“Watsonville is a largely Latino community, where many farm workers live – and several students […] have gone there with the intention of teaching Latino youth how to grow food, apparently with nary a trace of irony shown.”
Julie Guthman, a professor at the University of California at Santa Cruz in the Department of Community Studies (it is noted that Santa Cruz is often considered “ground zero” of the US alternative food movement) runs a program that provides students with an opportunity to work in a variety of food scarce locations in an alternative food program. Based on the work of the students and her personal research, she is able to inform readers that there is a great discrepancy between the goals and intentions of the student participants and those of the communities that they are attempting to serve. Below is a more in-depth summary of her findings:
Alternative food institutions have tended to cater to relatively well-off consumers, in part because organic food has been positioned as a niche product – even obtaining the moniker of “yuppie chow”. Furthermore, farmers’ markets and community supported agriculture (CSA) tend to locate or distribute to areas of relative wealth. These places are also generally white spaces in terms of both the demographic that frequent them and the cultural codings that are performed at such markets. The same can be said of schools that attempt to incorporate farm-to-table programs unless they are heavily subsidized by private foundations or the public sectors.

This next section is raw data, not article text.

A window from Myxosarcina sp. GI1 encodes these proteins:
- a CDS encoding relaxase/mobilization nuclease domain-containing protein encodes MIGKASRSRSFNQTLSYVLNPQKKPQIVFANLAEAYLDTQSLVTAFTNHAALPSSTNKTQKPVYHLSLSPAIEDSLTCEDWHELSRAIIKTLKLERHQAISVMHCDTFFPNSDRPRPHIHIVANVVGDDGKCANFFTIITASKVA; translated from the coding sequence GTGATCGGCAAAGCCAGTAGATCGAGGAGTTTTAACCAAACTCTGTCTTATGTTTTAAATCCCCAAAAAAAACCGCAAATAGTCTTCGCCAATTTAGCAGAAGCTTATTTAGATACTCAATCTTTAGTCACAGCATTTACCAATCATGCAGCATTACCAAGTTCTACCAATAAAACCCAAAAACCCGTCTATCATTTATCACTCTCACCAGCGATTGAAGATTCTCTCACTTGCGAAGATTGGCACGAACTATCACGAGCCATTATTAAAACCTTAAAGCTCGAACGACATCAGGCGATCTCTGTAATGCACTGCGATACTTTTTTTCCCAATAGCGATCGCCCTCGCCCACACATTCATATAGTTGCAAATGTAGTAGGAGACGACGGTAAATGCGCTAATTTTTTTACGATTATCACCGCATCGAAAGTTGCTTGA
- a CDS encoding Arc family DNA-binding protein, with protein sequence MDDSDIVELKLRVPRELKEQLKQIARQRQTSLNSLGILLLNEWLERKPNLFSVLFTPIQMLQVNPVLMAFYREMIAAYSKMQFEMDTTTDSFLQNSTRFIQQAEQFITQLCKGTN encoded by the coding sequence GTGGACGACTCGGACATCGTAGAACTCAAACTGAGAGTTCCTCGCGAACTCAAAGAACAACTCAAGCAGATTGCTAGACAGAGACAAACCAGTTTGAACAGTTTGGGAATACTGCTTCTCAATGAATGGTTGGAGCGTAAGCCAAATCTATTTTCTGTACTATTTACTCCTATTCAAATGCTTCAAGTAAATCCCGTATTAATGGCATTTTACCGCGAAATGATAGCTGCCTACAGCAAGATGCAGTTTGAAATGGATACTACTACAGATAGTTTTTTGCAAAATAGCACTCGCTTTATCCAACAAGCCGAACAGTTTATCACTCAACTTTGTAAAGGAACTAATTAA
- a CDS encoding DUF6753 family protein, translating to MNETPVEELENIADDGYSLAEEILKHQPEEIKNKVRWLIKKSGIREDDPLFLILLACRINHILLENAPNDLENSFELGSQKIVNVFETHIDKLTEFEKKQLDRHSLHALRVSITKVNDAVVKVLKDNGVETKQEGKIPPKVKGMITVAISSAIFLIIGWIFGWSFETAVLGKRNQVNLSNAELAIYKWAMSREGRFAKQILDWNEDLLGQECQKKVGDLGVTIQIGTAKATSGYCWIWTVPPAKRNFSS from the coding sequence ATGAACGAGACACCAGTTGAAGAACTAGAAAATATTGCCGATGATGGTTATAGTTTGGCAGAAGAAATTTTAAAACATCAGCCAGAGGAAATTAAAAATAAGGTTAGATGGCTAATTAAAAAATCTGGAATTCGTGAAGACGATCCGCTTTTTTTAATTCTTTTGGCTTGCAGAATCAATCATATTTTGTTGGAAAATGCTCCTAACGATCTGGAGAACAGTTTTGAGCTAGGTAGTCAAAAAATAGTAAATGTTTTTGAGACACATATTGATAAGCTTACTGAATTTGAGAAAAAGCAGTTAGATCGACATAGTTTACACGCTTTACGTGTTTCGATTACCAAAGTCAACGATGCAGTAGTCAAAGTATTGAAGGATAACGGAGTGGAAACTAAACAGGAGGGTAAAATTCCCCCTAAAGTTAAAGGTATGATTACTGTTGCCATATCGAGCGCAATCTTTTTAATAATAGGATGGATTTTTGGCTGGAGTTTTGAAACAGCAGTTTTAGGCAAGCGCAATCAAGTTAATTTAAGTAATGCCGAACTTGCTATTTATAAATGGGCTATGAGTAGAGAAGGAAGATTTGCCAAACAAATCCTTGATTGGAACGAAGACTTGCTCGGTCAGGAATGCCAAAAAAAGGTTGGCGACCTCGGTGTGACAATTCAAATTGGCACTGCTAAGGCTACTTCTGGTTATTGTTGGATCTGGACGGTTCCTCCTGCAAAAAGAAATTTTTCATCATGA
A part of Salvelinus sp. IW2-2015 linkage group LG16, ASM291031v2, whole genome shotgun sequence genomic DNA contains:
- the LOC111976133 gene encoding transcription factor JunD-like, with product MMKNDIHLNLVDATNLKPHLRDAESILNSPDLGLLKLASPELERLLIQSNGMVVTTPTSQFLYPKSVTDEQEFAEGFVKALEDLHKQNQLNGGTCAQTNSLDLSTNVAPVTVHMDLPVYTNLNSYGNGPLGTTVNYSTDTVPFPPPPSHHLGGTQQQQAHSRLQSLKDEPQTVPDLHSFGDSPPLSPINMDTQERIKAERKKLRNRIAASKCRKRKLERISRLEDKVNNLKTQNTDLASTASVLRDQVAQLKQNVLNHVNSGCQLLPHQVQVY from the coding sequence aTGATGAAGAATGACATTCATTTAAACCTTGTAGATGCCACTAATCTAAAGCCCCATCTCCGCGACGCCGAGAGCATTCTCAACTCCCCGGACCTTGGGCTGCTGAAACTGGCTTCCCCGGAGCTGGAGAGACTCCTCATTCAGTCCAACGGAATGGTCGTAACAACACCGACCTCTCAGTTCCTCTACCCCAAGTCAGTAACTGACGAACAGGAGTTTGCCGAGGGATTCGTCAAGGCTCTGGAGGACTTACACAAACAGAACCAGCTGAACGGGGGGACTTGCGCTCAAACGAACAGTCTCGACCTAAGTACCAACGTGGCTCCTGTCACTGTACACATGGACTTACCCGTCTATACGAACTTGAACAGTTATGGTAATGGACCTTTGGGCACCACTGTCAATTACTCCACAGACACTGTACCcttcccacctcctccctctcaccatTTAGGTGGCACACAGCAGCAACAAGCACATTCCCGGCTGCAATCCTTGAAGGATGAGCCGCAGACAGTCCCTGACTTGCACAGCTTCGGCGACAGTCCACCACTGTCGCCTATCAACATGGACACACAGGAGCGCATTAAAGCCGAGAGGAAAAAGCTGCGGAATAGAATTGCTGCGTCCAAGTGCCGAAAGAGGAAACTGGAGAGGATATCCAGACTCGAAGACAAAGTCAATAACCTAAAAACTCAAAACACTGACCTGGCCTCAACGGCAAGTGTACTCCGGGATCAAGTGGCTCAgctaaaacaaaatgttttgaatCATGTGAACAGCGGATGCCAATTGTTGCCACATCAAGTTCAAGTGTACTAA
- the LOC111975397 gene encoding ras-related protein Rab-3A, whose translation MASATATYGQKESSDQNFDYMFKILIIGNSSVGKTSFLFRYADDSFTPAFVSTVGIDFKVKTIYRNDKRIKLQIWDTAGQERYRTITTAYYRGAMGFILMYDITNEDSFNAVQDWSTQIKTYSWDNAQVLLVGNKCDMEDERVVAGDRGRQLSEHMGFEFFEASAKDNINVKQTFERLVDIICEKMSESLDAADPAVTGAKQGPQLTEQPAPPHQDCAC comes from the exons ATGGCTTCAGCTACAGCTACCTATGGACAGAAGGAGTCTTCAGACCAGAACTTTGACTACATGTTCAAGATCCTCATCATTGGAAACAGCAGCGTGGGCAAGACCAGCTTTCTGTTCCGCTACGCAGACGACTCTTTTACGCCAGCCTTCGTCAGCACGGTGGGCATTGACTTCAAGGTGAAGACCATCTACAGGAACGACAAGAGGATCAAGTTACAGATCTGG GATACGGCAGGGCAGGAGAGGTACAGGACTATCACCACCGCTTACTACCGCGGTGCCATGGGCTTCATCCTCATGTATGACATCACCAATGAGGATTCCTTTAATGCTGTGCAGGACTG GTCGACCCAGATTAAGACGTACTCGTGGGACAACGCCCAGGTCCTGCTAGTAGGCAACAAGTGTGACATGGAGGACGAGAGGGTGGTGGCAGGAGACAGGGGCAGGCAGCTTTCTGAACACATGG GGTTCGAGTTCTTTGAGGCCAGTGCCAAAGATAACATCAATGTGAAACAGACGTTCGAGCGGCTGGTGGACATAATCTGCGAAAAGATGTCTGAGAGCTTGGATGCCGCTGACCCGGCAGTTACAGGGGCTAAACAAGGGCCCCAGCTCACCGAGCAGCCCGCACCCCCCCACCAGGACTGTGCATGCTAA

Food deserts are then defined as urban (or rural) environments where few if any venues provide an array of healthful fruits, vegetables, meats and grain products. However, there are some issues with this definition. The quote:
“To a lesser degree they situate the food desert phenomenon with the neoliberal restructuring of urban space more broadly which through disinvestment and endemic unemployment have relegated the inhabitants of some cities to intense poverty,”
summarizes the issue with this explanation of the current issues with food production in poor, minority communities. She goes on to explain that Blacks who are the target of these efforts appear to reject them (the efforts) because they believe they replicate the very phenomenon being addressed – the effects of white desire to enroll black people in a particular set of food practices.
However, despite historical precedents, the same feelings were not expressed in Latino or more recently Asian communities. It is theorized that this is due to many members of this demographic being undocumented, so they have limited access to government programs.